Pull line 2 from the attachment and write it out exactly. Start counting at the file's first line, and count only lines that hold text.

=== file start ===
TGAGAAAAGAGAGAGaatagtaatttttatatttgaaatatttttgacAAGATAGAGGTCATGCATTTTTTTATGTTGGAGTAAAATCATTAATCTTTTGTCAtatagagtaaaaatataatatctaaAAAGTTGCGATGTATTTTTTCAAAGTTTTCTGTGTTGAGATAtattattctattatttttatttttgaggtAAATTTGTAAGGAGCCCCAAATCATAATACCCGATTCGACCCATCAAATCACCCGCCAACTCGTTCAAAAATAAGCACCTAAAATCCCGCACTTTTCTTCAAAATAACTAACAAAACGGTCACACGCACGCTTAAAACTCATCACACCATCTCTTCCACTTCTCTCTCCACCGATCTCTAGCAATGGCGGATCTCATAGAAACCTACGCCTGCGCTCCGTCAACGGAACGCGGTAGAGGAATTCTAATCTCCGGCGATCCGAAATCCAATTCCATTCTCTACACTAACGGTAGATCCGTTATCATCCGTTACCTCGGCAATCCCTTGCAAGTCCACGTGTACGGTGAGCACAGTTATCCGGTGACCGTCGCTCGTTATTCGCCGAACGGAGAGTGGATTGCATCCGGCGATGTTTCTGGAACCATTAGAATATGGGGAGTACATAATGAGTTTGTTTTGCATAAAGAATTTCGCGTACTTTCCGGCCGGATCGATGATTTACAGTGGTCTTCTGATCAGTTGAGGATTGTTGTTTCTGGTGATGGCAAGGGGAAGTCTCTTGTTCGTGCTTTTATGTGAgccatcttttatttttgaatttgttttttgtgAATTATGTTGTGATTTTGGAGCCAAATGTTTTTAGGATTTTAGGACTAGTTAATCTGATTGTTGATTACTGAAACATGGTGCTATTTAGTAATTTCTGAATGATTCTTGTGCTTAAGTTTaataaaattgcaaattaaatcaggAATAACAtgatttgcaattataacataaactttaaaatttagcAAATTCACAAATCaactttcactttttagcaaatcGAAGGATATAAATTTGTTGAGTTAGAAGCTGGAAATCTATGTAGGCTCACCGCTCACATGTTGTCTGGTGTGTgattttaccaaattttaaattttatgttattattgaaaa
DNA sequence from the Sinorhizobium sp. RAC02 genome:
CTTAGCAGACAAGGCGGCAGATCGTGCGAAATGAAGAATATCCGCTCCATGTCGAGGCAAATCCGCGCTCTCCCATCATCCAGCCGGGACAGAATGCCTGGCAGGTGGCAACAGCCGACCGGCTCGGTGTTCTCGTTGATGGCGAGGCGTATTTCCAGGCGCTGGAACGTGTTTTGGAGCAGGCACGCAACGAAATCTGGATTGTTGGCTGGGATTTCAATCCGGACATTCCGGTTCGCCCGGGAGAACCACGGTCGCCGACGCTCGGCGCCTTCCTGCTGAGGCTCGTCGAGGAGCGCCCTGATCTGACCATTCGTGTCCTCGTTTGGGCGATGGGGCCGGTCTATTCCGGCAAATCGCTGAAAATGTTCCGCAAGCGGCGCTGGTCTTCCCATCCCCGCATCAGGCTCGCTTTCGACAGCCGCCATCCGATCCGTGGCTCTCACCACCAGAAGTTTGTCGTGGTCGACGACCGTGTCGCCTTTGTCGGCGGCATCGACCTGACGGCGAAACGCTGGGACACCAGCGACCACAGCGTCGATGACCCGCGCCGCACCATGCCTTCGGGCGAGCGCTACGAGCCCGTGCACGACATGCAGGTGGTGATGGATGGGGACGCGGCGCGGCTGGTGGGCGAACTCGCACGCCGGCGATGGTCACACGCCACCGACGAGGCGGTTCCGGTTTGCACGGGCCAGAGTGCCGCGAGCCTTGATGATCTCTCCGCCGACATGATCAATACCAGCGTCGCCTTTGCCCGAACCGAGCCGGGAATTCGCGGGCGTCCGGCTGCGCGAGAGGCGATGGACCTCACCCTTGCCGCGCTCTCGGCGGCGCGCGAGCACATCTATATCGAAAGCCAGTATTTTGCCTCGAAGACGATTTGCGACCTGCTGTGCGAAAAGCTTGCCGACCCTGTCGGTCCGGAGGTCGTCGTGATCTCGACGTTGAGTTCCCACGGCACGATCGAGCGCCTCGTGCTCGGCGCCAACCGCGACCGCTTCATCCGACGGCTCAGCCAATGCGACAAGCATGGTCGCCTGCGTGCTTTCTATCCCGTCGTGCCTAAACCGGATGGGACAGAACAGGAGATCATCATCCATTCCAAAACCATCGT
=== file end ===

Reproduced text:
DNA sequence from the Sinorhizobium sp. RAC02 genome: